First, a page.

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Tropical Storm Isaias Discussion Number 30
NWS National Hurricane Center Miami FL AL092020
1100 AM EDT Tue Aug 04 2020
Doppler radar data from Dover, Delaware (KDOX), and Ft. Dix, New
Jersey (KDIX) this morning continue to indicate 70-80 kt winds
between 4000-7000 ft over the ocean just offshore the Delmarva
peninsula and the southeastern coast of New Jersey, which would
normally correspond to 65-70 kt surface winds. However, these
velocity values have been collocated with only 15-25 dBZ
reflectivity echoes, so the typical 80-85 percent reduction factors
likely don't apply. Sustained observed surface winds of 50-55 kt
have been reported, so the initial intensity will be held at 60 kt,
but that is only for winds over the ocean and near the coast.
Isaias is moving north-northeastward or 020/30 kt. The cyclone will
continue to accelerate north-northeastward today and tonight within
strong southwesterly flow ahead of a deep-layer trough and
associated cold front approaching the mid-Atlantic and New England
areas from the west. By 24 h, the Isaias is expected to slow down
and degenerate into a post-tropical cyclone over Maine before it is
absorbed by a larger extratropical low located over southeastern
Canada. The new NHC track forecast is just an extension of the
previous advisory, and lies very close to the tightly clustered
consensus track models.
As Isaias moves north-northeastward through the Mid-Atlantic coast,
interaction with a strong upper-level jet maximum is forecast to
maintain the tropical storm's intensity longer than what typically
would be expected for inland decaying tropical cyclone. The global
models continue to indicate that Isaias is likely to produce
widespread tropical-storm conditions, with hurricane-force wind
gusts possible along the mid-Atlantic coast through this afternoon.
As a result, the gust factor at 12 h remains above the standard
20-percent value in the Forecast/Advisory Product (TCMAT4).
In addition to the wind threat, Isaias is expected to produce heavy
rainfall along and just west of the I-95 corridor today, and the
Weather Prediction Center has placed a portion of this area in a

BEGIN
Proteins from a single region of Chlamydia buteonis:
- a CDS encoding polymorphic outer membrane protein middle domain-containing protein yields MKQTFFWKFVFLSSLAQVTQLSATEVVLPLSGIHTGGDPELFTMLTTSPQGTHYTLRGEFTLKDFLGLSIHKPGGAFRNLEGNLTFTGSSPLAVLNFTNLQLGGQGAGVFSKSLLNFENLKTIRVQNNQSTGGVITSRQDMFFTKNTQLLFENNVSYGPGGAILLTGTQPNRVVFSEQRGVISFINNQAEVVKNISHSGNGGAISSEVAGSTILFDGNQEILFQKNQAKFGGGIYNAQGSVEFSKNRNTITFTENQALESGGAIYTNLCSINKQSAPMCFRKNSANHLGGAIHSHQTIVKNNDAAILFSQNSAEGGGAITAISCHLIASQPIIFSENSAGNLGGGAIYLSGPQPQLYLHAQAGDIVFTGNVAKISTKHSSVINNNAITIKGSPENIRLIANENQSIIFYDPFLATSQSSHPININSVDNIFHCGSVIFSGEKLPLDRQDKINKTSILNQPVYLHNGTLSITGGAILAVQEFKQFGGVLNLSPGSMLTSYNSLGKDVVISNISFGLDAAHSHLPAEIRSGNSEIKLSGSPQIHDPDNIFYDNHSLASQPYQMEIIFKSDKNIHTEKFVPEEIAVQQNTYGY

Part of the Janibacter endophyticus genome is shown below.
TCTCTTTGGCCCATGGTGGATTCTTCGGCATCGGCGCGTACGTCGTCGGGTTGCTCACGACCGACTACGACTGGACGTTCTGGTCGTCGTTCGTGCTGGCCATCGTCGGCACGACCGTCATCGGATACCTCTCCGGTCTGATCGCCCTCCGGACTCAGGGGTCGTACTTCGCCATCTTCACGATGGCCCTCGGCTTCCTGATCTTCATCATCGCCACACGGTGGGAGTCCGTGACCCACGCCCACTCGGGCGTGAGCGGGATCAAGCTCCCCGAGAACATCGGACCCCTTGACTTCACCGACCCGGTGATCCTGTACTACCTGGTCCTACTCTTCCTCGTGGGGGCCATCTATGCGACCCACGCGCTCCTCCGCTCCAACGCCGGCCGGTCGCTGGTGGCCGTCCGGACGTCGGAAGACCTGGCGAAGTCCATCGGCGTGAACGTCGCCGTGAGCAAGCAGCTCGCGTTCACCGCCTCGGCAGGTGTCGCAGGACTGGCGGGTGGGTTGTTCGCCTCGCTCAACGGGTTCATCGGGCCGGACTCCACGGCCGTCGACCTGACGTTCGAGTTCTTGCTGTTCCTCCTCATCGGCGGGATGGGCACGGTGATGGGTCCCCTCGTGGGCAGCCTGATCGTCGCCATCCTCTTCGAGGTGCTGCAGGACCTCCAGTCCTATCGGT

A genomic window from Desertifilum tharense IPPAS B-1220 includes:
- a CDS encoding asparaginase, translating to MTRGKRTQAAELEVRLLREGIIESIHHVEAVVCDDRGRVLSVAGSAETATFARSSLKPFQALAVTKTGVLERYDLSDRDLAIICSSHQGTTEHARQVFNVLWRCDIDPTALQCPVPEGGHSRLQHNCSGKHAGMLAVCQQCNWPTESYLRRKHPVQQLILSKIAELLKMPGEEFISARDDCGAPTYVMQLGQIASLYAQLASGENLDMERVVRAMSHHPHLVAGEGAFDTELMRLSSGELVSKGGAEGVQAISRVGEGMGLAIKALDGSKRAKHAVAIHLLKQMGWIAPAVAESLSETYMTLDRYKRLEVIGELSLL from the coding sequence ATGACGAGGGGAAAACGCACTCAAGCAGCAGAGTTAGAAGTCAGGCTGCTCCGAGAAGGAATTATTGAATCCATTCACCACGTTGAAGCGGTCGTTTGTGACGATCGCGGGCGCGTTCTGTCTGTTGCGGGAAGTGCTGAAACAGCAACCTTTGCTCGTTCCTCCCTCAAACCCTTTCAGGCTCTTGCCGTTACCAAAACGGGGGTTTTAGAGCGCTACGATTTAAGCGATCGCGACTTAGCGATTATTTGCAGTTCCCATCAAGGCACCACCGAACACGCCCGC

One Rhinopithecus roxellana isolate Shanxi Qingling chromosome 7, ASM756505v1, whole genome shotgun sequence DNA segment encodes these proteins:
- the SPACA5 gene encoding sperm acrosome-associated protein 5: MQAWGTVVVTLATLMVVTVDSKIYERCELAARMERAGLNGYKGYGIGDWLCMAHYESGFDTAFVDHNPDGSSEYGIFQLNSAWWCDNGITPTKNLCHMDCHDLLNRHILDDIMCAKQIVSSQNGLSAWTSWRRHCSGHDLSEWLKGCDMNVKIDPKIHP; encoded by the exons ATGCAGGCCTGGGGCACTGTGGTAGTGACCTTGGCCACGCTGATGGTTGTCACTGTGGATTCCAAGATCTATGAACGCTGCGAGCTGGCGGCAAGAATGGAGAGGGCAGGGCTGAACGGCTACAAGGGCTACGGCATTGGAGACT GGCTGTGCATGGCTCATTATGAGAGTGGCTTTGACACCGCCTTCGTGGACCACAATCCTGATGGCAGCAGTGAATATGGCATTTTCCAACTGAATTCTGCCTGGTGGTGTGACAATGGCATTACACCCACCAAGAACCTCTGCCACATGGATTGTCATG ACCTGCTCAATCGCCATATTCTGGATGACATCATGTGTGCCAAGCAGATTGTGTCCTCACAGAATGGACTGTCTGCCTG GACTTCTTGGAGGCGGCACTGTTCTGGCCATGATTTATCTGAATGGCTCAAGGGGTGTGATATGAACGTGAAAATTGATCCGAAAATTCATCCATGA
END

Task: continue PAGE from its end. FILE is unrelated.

high risk for life-threatening flash flooding.
There also remains a significant risk of tornadoes across the
mid-Atlantic coast and southeastern New York this afternoon,
possibly spreading into southern New England tonight.
1. Widespread sustained tropical storm force winds and gusts to
hurricane force are expected along the mid-Atlantic coast, including
portions of the Chesapeake Bay region, through this afternoon, which
could cause tree damage and power outages. Tropical storm conditions
are expected to spread across New England tonight.
2. Heavy rainfall along the East Coast, near the path of Isaias,
will result in flash flooding, some of which may be significant in
the mid-Atlantic and Northeast through tonight. Potentially
life-threatening urban flooding remains possible in Philadelphia
and elsewhere along and just west of the I-95 corridor today.
Scattered minor to moderate river flooding is likely across portions
of the and the Mid-Atlantic. Quick-responding rivers in Northeast
will also be susceptible to minor river flooding.
3. Numerous tornadoes have already occurred over portions of the
mid-Atlantic coast this morning. The threat of tornadoes will
continue along the mid-Atlantic coast spread into New England this
FORECAST POSITIONS AND MAX WINDS
INIT 04/1500Z 39.1N 76.1W 60 KT 70 MPH...INLAND
12H 05/0000Z 43.2N 73.8W 50 KT 60 MPH...INLAND
24H 05/1200Z 48.2N 71.7W 35 KT 40 MPH...POST-TROP/INLAND
36H 06/0000Z 52.0N 71.1W 30 KT 35 MPH...POST-TROP/EXTRATROP
48H 06/1200Z 53.6N 69.5W 20 KT 25 MPH...POST-TROP/EXTRATROP
60H 07/0000Z...DISSIPATED INLAND